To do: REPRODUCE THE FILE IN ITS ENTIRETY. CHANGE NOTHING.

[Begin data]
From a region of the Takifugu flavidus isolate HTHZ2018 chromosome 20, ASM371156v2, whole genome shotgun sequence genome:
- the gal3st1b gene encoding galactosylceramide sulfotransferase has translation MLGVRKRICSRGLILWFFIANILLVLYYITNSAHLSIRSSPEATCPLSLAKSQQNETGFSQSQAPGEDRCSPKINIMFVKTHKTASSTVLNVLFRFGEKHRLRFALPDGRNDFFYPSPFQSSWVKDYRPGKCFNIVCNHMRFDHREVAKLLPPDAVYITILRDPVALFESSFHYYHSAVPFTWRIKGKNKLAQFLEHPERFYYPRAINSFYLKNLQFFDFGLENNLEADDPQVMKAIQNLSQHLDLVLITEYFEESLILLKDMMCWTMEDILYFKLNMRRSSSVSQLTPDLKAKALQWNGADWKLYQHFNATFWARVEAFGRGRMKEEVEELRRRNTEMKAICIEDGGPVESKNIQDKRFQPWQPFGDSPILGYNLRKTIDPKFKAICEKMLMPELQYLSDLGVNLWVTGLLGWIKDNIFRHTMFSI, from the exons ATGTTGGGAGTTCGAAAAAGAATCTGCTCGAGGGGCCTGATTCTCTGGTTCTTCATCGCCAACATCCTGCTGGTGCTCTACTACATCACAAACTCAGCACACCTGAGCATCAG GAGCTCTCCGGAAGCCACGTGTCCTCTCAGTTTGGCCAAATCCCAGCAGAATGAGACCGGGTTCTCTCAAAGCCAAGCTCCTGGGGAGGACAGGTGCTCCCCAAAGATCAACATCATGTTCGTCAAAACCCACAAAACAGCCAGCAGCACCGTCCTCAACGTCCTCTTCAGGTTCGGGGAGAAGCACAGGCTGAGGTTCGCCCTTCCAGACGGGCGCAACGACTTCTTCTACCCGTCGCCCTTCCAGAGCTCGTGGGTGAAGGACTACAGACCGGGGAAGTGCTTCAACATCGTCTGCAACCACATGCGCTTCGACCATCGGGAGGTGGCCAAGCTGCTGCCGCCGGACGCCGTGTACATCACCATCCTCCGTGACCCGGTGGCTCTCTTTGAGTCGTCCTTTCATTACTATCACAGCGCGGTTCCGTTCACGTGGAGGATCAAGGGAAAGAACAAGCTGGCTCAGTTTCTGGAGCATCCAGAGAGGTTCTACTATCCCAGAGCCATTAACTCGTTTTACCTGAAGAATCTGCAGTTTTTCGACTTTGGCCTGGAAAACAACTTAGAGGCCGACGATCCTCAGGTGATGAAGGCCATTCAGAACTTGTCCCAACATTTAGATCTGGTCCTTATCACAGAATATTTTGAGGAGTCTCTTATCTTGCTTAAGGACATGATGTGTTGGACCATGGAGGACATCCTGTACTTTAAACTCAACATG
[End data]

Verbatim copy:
From a region of the Takifugu flavidus isolate HTHZ2018 chromosome 20, ASM371156v2, whole genome shotgun sequence genome:
- the gal3st1b gene encoding galactosylceramide sulfotransferase has translation MLGVRKRICSRGLILWFFIANILLVLYYITNSAHLSIRSSPEATCPLSLAKSQQNETGFSQSQAPGEDRCSPKINIMFVKTHKTASSTVLNVLFRFGEKHRLRFALPDGRNDFFYPSPFQSSWVKDYRPGKCFNIVCNHMRFDHREVAKLLPPDAVYITILRDPVALFESSFHYYHSAVPFTWRIKGKNKLAQFLEHPERFYYPRAINSFYLKNLQFFDFGLENNLEADDPQVMKAIQNLSQHLDLVLITEYFEESLILLKDMMCWTMEDILYFKLNMRRSSSVSQLTPDLKAKALQWNGADWKLYQHFNATFWARVEAFGRGRMKEEVEELRRRNTEMKAICIEDGGPVESKNIQDKRFQPWQPFGDSPILGYNLRKTIDPKFKAICEKMLMPELQYLSDLGVNLWVTGLLGWIKDNIFRHTMFSI, from the exons ATGTTGGGAGTTCGAAAAAGAATCTGCTCGAGGGGCCTGATTCTCTGGTTCTTCATCGCCAACATCCTGCTGGTGCTCTACTACATCACAAACTCAGCACACCTGAGCATCAG GAGCTCTCCGGAAGCCACGTGTCCTCTCAGTTTGGCCAAATCCCAGCAGAATGAGACCGGGTTCTCTCAAAGCCAAGCTCCTGGGGAGGACAGGTGCTCCCCAAAGATCAACATCATGTTCGTCAAAACCCACAAAACAGCCAGCAGCACCGTCCTCAACGTCCTCTTCAGGTTCGGGGAGAAGCACAGGCTGAGGTTCGCCCTTCCAGACGGGCGCAACGACTTCTTCTACCCGTCGCCCTTCCAGAGCTCGTGGGTGAAGGACTACAGACCGGGGAAGTGCTTCAACATCGTCTGCAACCACATGCGCTTCGACCATCGGGAGGTGGCCAAGCTGCTGCCGCCGGACGCCGTGTACATCACCATCCTCCGTGACCCGGTGGCTCTCTTTGAGTCGTCCTTTCATTACTATCACAGCGCGGTTCCGTTCACGTGGAGGATCAAGGGAAAGAACAAGCTGGCTCAGTTTCTGGAGCATCCAGAGAGGTTCTACTATCCCAGAGCCATTAACTCGTTTTACCTGAAGAATCTGCAGTTTTTCGACTTTGGCCTGGAAAACAACTTAGAGGCCGACGATCCTCAGGTGATGAAGGCCATTCAGAACTTGTCCCAACATTTAGATCTGGTCCTTATCACAGAATATTTTGAGGAGTCTCTTATCTTGCTTAAGGACATGATGTGTTGGACCATGGAGGACATCCTGTACTTTAAACTCAACATG